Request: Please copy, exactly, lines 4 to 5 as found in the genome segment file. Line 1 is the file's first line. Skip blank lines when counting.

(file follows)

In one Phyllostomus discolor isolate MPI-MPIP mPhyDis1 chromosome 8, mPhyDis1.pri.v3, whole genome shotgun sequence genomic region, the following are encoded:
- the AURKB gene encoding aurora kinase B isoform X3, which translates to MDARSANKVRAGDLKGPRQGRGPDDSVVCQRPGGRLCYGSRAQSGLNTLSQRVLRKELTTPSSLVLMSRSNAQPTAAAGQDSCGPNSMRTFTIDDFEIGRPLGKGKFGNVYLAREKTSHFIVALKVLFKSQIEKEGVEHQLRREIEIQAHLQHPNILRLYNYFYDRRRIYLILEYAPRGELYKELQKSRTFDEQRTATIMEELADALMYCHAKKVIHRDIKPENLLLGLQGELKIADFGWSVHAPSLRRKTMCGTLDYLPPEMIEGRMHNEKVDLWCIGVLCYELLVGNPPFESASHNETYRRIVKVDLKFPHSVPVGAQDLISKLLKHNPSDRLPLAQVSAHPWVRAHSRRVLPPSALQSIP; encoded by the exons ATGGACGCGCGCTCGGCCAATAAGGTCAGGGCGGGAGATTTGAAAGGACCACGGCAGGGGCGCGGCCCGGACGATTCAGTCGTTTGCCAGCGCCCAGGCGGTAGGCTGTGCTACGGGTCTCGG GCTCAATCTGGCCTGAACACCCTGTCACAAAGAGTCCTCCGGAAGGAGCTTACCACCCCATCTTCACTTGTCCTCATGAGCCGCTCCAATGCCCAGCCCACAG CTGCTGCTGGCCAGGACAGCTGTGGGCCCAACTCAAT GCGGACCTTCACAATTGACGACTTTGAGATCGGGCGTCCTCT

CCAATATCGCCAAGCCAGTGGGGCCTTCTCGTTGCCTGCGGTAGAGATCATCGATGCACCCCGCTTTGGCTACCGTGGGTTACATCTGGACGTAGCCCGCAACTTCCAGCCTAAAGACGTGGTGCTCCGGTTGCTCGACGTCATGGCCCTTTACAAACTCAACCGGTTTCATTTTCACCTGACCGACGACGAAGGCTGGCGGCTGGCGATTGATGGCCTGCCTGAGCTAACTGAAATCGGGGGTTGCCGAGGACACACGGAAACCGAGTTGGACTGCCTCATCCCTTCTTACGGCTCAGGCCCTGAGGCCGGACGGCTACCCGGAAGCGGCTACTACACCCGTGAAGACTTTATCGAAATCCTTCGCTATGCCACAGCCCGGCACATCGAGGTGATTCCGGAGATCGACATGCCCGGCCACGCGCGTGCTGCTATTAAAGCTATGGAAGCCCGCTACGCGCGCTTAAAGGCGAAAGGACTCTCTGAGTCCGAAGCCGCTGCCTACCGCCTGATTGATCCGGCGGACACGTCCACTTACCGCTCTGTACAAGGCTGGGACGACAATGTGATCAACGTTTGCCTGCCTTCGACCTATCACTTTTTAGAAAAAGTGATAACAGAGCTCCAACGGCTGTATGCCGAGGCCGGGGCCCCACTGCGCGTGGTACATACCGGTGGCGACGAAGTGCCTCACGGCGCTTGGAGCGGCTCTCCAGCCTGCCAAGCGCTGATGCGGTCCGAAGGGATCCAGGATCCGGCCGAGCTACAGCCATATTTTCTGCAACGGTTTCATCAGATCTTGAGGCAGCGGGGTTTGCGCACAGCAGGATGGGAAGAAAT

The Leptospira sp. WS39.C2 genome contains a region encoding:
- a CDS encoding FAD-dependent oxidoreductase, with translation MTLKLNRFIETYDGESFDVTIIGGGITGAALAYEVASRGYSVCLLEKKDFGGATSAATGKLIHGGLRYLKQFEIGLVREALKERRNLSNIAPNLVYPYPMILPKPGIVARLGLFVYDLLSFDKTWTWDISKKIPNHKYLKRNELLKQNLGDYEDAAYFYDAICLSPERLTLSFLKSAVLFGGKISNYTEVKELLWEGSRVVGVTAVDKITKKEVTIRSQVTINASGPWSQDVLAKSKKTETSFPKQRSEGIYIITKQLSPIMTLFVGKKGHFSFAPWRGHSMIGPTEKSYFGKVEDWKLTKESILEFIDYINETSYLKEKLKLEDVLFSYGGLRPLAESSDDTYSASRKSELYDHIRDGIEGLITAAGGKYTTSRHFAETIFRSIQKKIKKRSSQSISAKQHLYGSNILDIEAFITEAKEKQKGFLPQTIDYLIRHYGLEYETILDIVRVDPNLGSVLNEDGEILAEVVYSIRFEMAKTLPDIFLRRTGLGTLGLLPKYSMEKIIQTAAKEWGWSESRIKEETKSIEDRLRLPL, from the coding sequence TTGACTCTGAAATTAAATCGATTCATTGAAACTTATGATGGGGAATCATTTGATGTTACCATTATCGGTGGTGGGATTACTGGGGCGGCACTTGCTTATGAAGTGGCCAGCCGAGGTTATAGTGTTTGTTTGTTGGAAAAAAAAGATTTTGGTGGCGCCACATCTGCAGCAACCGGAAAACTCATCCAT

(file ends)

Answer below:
The Leptospira sp. WS39.C2 genome contains a region encoding:
- a CDS encoding FAD-dependent oxidoreductase, with translation MTLKLNRFIETYDGESFDVTIIGGGITGAALAYEVASRGYSVCLLEKKDFGGATSAATGKLIHGGLRYLKQFEIGLVREALKERRNLSNIAPNLVYPYPMILPKPGIVARLGLFVYDLLSFDKTWTWDISKKIPNHKYLKRNELLKQNLGDYEDAAYFYDAICLSPERLTLSFLKSAVLFGGKISNYTEVKELLWEGSRVVGVTAVDKITKKEVTIRSQVTINASGPWSQDVLAKSKKTETSFPKQRSEGIYIITKQLSPIMTLFVGKKGHFSFAPWRGHSMIGPTEKSYFGKVEDWKLTKESILEFIDYINETSYLKEKLKLEDVLFSYGGLRPLAESSDDTYSASRKSELYDHIRDGIEGLITAAGGKYTTSRHFAETIFRSIQKKIKKRSSQSISAKQHLYGSNILDIEAFITEAKEKQKGFLPQTIDYLIRHYGLEYETILDIVRVDPNLGSVLNEDGEILAEVVYSIRFEMAKTLPDIFLRRTGLGTLGLLPKYSMEKIIQTAAKEWGWSESRIKEETKSIEDRLRLPL, from the coding sequence TTGACTCTGAAATTAAATCGATTCATTGAAACTTATGATGGGGAATCATTTGATGTTACCATTATCGGTGGTGGGATTACTGGGGCGGCACTTGCTTATGAAGTGGCCAGCCGAGGTTATAGTGTTTGTTTGTTGGAAAAAAAAGATTTTGGTGGCGCCACATCTGCAGCAACCGGAAAACTCATCCAT